My dachshund knows what he likes and does not like.  Choice is not something known only to man.
Nature uses the ability to choose as a means for survival, to secure comfort and home.

Two weeks ago I became a student in Clemson University's Master Naturalist Program. It is a wonderful course that is meant to introduce me to the rich diversity of the natural world. As I learn the story of each of God's creations and their intricate role in maintaining a balanced ecology, my respect and awe for the laws of nature grew in ways I had never considered.

Biology Taxonomy teaches us that all of life is divided into three Domains. These Domains are divided into Kingdoms, Phylum, Class, Order, Genus, Species. and even subspecies. The members of each kingdom are dictated upon by laws that govern their structure, their procreation, and their natural behavior. For instance I learned about a antlions more commonly known as lacewings or doodlebugs. Because of its four veined wings the mature doodlebug is often mistaken for the dragonfly. But that is the only similarity these two very different insects share.  Why? Because they belong to different genus and species. The field of taxonomy exists to study the different laws of each of God's creations and place it within the category of laws that best describe it.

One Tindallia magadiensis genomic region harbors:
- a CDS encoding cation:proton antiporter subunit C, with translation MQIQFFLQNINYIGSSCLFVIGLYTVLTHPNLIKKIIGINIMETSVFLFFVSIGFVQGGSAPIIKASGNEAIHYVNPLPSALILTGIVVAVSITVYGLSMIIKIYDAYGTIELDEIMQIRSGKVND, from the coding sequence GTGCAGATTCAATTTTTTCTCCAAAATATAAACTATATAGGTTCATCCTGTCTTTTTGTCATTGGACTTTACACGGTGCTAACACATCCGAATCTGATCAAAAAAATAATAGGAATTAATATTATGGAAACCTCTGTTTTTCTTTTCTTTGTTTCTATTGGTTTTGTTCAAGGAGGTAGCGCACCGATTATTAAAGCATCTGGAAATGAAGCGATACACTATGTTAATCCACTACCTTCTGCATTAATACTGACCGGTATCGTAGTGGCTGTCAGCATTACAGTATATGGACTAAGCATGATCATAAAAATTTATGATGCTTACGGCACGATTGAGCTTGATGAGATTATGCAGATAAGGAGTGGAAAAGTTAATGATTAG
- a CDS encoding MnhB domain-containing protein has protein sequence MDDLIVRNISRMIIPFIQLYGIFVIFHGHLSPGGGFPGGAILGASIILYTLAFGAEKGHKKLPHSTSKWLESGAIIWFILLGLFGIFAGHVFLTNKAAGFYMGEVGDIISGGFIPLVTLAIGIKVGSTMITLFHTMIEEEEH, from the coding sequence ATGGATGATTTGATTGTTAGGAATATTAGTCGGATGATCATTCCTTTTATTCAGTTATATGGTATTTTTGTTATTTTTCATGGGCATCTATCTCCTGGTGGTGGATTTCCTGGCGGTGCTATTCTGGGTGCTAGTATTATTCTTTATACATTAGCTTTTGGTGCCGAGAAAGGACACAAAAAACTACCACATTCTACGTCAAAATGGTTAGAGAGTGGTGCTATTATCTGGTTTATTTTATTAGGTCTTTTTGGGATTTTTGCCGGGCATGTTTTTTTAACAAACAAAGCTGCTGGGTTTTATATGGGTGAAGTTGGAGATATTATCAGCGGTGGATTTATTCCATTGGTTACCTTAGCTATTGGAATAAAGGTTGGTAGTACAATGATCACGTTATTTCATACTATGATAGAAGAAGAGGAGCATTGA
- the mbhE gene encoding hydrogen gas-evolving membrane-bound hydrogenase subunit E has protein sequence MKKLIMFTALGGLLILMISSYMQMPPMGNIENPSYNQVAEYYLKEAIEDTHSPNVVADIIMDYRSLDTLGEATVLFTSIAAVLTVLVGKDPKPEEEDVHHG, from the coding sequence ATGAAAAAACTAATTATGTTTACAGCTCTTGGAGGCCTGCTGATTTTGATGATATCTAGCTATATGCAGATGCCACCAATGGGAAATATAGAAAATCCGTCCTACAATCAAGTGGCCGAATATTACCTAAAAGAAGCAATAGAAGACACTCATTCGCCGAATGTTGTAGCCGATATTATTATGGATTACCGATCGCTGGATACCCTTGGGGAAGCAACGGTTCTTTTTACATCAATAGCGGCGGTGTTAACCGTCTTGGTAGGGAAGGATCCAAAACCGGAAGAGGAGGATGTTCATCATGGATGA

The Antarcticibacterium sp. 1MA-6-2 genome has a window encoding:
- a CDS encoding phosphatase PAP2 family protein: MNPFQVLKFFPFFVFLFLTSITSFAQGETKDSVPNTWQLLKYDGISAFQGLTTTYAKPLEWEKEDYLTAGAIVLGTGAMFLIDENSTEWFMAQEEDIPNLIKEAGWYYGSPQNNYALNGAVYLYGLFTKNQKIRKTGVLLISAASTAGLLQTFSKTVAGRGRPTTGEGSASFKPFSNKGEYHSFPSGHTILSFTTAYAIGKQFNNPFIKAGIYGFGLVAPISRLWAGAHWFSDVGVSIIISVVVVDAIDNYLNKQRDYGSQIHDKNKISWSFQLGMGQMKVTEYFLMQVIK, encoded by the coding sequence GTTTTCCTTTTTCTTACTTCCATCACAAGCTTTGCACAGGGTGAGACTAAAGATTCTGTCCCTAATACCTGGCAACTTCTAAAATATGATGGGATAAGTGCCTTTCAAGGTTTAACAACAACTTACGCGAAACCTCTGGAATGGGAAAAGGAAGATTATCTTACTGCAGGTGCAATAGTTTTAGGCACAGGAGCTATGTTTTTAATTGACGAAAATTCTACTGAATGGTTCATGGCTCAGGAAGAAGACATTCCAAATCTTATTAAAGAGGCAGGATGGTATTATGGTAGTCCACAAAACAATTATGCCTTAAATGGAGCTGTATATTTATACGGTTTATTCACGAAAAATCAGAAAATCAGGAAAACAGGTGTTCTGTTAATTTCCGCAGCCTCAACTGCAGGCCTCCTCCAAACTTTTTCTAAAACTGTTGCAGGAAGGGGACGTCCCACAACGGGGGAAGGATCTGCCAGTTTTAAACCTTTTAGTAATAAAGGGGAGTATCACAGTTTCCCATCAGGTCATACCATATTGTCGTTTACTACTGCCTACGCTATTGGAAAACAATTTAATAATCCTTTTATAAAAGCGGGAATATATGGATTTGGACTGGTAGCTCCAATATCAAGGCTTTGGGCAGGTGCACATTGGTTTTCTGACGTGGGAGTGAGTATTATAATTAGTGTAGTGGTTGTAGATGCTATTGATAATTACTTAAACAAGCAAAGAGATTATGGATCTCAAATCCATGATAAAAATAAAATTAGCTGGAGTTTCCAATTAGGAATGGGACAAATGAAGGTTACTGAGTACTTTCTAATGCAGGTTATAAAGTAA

So what does my dog and the laws of nature have to do with Lehi and his talk to Jacob? As I read about our Savior's mission of redemption, I wondered about God's creations and choice? I wondered why we alone seem to be able to make choices that dictate our eternal welfare? What about my dog's eternal welfare? If he can make choice where does the realm of his choice begin and end? And can he have joy like I have joy? (vs. 25) I wondered about the laws and the Kingdoms and what it all means.

Doctrine & Covenants 88: 36-38;42-43